The climax of "Operation Crossroads" was the "Baker" test, which took place on July 25, 1946.
A 23-kiloton atomic bomb was detonated 88.5 feet (27 meters) beneath the water's surface.
The resulting explosion was both breathtaking and terrifying, a stark testament to the unbridled power of the atomic age.
The blast created a monumental plume of water, radioactively contaminated, that reached an astounding height of more than 1.3 miles (two kilometers).
This pillar of water, at its base, was approximately 600 yards across, a size difficult to comprehend.
The spectacle was further emphasized by the shock waves that radiated out from the blast's epicenter.
The surface waves created by the "Baker" test were similarly massive. Initial waves close to the explosion reached a staggering height of 100 feet (30 meters) or more.
These colossal waves, however, lost much of their energy as they traveled, with a set of nine waves reaching the atoll's shores at approximately 15 feet (5 meters) high - still enough to cause significant damage had this been a populated area.
In their relentless advance, these waves flung landing craft onto the island's sandy expanse, leaving them brimming with the churned remnants of the ocean floor.
The spectacle of "Operation Crossroads," particularly the impressive waves generated by the "Baker" test, forever imprinted the potent and devastating potential of nuclear power in the collective consciousness of humanity.
Soviet Union's Tsar Bomba: The Largest Underwater Test
While the United States conducted the first underwater atomic tests, it is the Soviet Union that holds the record for the largest.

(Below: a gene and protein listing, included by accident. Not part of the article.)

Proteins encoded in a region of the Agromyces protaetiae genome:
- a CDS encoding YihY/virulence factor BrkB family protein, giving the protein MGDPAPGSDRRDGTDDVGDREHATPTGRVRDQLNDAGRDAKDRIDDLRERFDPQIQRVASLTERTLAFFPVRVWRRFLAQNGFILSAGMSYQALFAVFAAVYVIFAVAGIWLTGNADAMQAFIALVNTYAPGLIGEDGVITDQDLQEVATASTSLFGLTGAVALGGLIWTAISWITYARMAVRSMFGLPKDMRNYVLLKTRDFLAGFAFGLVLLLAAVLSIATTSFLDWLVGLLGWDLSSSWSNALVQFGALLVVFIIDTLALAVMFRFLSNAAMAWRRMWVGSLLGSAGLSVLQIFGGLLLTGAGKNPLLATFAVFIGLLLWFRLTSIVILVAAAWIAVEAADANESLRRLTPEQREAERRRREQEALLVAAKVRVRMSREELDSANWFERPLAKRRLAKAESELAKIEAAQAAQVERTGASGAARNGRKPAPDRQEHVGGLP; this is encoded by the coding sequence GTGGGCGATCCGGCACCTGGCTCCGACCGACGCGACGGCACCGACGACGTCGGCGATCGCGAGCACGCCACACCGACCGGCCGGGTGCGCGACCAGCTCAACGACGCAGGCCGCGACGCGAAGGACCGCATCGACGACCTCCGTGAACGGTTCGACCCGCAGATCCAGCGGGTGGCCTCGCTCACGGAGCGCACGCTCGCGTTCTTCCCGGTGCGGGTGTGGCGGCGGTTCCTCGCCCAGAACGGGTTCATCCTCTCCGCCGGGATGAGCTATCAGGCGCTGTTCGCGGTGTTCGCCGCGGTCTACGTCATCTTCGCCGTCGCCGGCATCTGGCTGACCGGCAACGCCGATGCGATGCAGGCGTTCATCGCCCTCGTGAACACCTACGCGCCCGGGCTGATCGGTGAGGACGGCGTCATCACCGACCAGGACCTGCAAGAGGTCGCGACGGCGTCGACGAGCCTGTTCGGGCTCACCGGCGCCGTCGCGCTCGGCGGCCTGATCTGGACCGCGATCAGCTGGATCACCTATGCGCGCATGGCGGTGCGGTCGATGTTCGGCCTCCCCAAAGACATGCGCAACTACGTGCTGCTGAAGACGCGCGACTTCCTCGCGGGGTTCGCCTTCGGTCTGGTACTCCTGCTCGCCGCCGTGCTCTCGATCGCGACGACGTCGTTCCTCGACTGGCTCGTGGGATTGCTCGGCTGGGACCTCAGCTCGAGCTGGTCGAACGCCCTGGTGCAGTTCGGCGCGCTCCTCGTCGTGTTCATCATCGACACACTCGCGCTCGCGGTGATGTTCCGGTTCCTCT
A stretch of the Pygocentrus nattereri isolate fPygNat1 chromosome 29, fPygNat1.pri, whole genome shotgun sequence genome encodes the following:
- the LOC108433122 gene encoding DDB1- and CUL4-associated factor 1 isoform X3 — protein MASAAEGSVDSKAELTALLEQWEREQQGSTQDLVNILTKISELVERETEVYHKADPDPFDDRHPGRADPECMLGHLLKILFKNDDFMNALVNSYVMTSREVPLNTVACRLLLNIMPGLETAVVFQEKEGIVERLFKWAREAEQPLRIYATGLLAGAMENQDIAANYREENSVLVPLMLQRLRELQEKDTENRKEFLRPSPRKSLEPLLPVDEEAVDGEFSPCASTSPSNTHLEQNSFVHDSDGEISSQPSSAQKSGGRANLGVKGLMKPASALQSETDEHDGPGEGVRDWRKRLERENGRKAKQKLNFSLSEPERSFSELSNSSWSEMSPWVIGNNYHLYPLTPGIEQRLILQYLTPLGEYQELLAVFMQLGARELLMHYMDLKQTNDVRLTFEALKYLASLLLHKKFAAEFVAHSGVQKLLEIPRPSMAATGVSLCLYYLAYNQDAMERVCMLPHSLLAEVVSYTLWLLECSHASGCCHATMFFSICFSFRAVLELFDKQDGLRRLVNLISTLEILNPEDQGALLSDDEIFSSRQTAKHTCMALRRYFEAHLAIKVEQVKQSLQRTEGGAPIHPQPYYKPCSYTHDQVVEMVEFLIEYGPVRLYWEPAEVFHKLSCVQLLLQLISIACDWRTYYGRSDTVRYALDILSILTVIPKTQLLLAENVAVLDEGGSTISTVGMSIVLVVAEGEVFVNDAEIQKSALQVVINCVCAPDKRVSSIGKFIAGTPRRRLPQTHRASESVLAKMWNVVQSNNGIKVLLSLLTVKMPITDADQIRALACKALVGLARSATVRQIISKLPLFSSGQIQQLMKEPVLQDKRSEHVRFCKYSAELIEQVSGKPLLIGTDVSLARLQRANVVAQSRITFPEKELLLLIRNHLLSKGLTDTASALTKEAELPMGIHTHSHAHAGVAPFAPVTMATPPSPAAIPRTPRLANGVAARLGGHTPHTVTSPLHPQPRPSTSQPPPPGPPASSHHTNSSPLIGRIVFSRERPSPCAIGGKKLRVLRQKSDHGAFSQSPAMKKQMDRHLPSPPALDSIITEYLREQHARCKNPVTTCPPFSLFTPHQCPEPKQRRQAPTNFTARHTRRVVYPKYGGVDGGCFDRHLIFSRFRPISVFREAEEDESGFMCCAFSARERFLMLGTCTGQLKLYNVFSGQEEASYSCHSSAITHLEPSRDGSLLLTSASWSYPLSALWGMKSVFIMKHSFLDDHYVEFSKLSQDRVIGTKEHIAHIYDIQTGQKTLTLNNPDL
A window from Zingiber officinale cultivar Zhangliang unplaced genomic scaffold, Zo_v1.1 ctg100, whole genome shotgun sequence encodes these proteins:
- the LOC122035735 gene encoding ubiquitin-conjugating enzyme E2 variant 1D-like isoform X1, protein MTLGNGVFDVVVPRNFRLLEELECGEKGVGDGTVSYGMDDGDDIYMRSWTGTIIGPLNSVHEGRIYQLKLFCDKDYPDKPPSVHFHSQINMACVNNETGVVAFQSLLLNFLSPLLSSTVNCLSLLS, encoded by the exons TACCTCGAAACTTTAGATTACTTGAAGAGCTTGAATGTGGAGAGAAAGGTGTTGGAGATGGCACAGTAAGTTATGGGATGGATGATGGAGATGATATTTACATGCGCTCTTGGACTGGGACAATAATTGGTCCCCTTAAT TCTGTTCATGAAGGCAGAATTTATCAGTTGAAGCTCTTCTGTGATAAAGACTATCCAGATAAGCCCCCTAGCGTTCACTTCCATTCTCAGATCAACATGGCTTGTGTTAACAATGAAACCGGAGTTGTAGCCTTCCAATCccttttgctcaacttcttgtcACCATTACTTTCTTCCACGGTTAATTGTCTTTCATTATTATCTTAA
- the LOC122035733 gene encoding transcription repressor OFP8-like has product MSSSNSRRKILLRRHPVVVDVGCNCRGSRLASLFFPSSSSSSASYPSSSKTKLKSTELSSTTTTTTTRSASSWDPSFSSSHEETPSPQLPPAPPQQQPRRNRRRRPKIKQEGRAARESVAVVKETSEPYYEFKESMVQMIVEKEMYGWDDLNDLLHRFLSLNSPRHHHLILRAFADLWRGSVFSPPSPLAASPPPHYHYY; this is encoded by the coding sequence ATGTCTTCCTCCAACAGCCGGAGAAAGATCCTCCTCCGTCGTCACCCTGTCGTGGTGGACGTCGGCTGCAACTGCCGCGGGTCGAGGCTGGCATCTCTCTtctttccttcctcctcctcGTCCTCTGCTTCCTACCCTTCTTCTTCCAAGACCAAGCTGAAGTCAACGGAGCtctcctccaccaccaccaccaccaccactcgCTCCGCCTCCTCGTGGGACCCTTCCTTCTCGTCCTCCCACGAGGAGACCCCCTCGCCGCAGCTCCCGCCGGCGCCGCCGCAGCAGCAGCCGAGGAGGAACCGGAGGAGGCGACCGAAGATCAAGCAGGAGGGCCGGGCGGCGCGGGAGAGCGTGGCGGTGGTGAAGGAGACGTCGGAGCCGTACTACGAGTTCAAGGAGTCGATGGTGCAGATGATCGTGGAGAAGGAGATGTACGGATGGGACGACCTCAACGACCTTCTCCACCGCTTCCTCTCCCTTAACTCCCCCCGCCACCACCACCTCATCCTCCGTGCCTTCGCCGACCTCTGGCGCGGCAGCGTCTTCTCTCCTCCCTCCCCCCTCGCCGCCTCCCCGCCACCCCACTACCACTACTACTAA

The Soviets detonated a 50-megaton hydrogen bomb, known as the "Tsar Bomba," on Severny Island in October 1961.
While this was an air blast, not underwater, the colossal power of the Tsar Bomba underscores the scale of Cold War-era atomic testing.
However, it's important to clarify that the Tsar Bomba was not an underwater explosion; it was an air blast detonated 2.5 miles (four kilometers) above the Earth's surface.
Thus, it didn't create waves in the manner that an underwater explosion, like those in "Operation Crossroads," would have.
Nonetheless, Tsar Bomba's shock wave was of such power that it manifested significant surface effects, even without direct water displacement.
It produced a seismic shock, which registered as an artificial earthquake around the world, reaching a magnitude of 5.0 to 5.25 on the Richter scale.
In terms of water displacement, the massive heat and pressure from the Tsar Bomba would have created what's known as a thermal tsunami.
While not a tsunami in the traditional sense, these are large waves caused by rapid water heating.
This could have resulted in waves several meters high near the point of detonation.
However, precise details regarding the Tsar Bomba's effects on the sea surface remain elusive.
The secrecy shrouding Soviet nuclear tests means that comprehensive records are not readily available, leaving us with only estimates and indirect evidence of Tsar Bomba's unparalleled power.
From Atomic Waves to Tsunamis: A Clarification
Despite the scale of these events, they do not create tsunamis in the traditional sense.
Tsunamis are caused by the displacement of a large volume of water over a broad area, typically due to seismic events like earthquakes.
Underwater atomic explosions, however, displace water in a relatively small, localized area. Even the largest nuclear tests have failed to generate tsunami-like phenomena.
Curiously, "Operation Hardtack I," a series of nuclear tests conducted by the United States in the Bikini Atoll region, took place immediately before and after the legendary Lituya Bay earthquake, which produced the world's largest wave on record.
On July 9, 1958, the event produced a megatsunami and a wave estimated at 1,720 feet (524 meters) near the Gilbert Inlet, around 4,375 miles (7,000 kilometers) away from Bikini island.